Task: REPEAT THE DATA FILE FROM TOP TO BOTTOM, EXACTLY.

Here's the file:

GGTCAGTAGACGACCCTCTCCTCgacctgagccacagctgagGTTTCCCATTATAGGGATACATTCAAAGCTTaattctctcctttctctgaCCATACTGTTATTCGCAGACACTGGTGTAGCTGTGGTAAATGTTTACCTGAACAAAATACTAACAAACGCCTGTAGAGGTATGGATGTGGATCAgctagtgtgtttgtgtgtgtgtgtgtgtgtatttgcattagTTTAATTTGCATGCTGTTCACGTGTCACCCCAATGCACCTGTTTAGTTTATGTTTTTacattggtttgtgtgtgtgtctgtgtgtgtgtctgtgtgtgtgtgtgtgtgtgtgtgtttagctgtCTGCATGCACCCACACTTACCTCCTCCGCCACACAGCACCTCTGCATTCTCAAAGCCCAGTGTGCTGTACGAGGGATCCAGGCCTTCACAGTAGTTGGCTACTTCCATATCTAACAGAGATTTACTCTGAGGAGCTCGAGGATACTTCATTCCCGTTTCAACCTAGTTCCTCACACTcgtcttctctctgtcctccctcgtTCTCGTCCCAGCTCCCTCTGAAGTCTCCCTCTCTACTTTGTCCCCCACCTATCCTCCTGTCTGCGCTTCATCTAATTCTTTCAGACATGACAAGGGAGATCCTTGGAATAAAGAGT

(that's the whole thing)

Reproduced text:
GGTCAGTAGACGACCCTCTCCTCgacctgagccacagctgagGTTTCCCATTATAGGGATACATTCAAAGCTTaattctctcctttctctgaCCATACTGTTATTCGCAGACACTGGTGTAGCTGTGGTAAATGTTTACCTGAACAAAATACTAACAAACGCCTGTAGAGGTATGGATGTGGATCAgctagtgtgtttgtgtgtgtgtgtgtgtgtatttgcattagTTTAATTTGCATGCTGTTCACGTGTCACCCCAATGCACCTGTTTAGTTTATGTTTTTacattggtttgtgtgtgtgtctgtgtgtgtgtctgtgtgtgtgtgtgtgtgtgtgtgtttagctgtCTGCATGCACCCACACTTACCTCCTCCGCCACACAGCACCTCTGCATTCTCAAAGCCCAGTGTGCTGTACGAGGGATCCAGGCCTTCACAGTAGTTGGCTACTTCCATATCTAACAGAGATTTACTCTGAGGAGCTCGAGGATACTTCATTCCCGTTTCAACCTAGTTCCTCACACTcgtcttctctctgtcctccctcgtTCTCGTCCCAGCTCCCTCTGAAGTCTCCCTCTCTACTTTGTCCCCCACCTATCCTCCTGTCTGCGCTTCATCTAATTCTTTCAGACATGACAAGGGAGATCCTTGGAATAAAGAGT